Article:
Why You Should Go For Pap Smear Screening

Having multiple sex partners can increase your chances of contracting human papillomavirus. A South Charleston pap smear can help your gynecologist screen for abnormal growths in the cervix. This helps your doctor to establish if the growths are malignant or not.

Why would your doctor recommend a Pap smear?

In consultation with your doctor, the healthcare expert may recommend the best time to go for a Pap smear. Though the test has no universal timeframe, your gynecologist may request your first test when you turn 21 years old. Your doctor can ask you to go for the test to screen you for cervical cancer, prevent and check out for changes in your cervical cells. You are likely to ask yourself if your doctor can use a Pap smear to test for HIV. In such an instance, your healthcare provider may combine a Pap smear test and the HPV test to detect the presence of human papillomavirus. HPV is a common STD likely to cause cervical cancer. As a result, your gynecologist can perform an HPV test instead of a Pap smear.

How often should you go for a Pap test?

Though your gynecologist is in a better place to recommend the number of times you can go for the smearing test, the healthcare expert may advise you to go for the test every three years after you reach 21 years of age. You can also consider going for a combination of Pap smear and HPV test if you are above 30 years old. Additionally, your gynecologist may request several Pap tests if he detects risk factors like:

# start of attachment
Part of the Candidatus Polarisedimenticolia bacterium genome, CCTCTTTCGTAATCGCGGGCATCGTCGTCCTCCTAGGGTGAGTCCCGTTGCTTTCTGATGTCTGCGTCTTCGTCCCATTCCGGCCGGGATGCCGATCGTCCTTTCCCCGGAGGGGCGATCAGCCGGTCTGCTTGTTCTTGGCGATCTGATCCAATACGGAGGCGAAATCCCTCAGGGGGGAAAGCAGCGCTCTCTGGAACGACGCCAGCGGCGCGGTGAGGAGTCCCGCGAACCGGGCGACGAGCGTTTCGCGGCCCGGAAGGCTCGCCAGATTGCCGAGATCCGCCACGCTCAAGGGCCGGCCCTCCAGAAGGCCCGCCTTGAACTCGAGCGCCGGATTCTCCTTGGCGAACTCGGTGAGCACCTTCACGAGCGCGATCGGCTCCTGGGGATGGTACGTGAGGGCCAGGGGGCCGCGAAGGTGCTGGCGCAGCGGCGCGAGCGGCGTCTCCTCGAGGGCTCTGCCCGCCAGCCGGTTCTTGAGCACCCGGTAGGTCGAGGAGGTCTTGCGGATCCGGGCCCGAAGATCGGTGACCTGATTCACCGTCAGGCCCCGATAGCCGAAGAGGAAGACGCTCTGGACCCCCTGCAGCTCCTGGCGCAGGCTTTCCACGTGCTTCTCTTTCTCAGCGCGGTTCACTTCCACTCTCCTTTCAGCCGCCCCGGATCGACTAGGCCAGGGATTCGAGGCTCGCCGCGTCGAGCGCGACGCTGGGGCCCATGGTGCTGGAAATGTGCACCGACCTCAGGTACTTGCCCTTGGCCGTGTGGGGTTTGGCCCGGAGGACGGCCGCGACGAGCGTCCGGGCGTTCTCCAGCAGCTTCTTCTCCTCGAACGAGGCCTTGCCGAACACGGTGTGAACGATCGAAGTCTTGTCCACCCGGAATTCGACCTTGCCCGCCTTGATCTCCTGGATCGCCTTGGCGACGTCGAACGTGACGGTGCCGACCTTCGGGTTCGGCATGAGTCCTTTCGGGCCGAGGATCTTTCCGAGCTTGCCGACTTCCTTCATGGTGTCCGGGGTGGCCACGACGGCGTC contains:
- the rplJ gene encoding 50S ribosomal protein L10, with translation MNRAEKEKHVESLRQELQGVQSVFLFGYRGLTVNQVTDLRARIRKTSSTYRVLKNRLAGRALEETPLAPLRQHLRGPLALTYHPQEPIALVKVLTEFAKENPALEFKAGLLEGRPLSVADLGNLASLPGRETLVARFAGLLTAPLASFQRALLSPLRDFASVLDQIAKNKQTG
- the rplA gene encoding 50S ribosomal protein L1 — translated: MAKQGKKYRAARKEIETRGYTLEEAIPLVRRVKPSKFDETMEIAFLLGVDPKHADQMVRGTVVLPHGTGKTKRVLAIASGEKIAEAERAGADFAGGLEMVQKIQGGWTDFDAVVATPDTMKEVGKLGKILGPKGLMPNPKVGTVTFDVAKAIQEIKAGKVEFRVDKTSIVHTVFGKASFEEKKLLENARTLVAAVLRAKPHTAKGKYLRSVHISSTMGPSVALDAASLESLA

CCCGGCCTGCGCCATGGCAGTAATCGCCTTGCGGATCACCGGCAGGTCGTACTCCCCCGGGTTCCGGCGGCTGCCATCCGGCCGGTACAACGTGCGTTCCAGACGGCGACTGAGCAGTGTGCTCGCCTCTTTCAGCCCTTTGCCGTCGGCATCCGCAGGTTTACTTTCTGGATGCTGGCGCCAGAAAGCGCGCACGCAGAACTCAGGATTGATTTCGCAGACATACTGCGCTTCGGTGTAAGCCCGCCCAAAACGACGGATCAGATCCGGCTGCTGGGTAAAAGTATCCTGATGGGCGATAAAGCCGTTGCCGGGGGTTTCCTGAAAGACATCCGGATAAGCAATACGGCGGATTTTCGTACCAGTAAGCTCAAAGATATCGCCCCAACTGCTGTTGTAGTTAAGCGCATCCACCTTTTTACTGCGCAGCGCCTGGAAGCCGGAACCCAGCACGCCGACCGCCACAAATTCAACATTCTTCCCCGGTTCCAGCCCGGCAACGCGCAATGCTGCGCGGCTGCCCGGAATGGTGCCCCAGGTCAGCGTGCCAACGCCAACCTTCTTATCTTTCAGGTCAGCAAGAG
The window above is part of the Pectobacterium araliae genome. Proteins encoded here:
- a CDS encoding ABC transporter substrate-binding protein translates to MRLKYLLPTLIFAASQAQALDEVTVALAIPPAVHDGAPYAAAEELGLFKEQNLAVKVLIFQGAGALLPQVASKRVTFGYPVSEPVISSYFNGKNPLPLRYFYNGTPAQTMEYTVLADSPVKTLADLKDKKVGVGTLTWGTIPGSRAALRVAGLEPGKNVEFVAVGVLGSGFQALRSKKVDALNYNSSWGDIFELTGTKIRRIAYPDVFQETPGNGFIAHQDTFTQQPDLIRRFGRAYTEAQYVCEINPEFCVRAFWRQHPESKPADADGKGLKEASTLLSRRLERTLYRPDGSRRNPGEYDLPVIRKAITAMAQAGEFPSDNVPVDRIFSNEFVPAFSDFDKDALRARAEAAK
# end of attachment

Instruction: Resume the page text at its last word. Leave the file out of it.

•         HIV infection
  •         An abnormal Pap test
  •         Having a weak immune system
  •         Smoking
  •         Exposure to DES, mostly before birth

What are some of the facts you should know about Pap smear?

Going for a Pap smear may fail to be an exciting part of consulting your doctor for an evaluation. Though the test is fast and simple, spreading your legs on stirrups can be uncomfortable and awkward. The following are reasons why your gynecologist will not expect you to cancel your next smearing test.

  •         Your cervical cancer symptoms may be vague

You are likely to confuse other gynecological conditions’ common symptoms for cervical cancer. For instance, not all abnormal vaginal bleeding is a symptom of cervical cancer. As a result, a Pap smear may be the best means to confirm your symptoms.

  •         HPV vaccination is not a substitute for Pap smear

Though the HPV vaccine protects you from some cervical cancer types, the vaccination does not imply you should skip a Pap test.

  •         No one is too old for a Pap smear

Whether you are above 65 years or younger, your gynecologist may request a Pap test, especially if you have an active sex life.

Though a Pap smear can be pretty uncomfortable, it is worth the discomfort. The test prompts your doctor to find and eliminate abnormal cervical cells in your cervix before they turn cancerous. Request a consultation with your gynecologist to know how a Pap smear test can help you.

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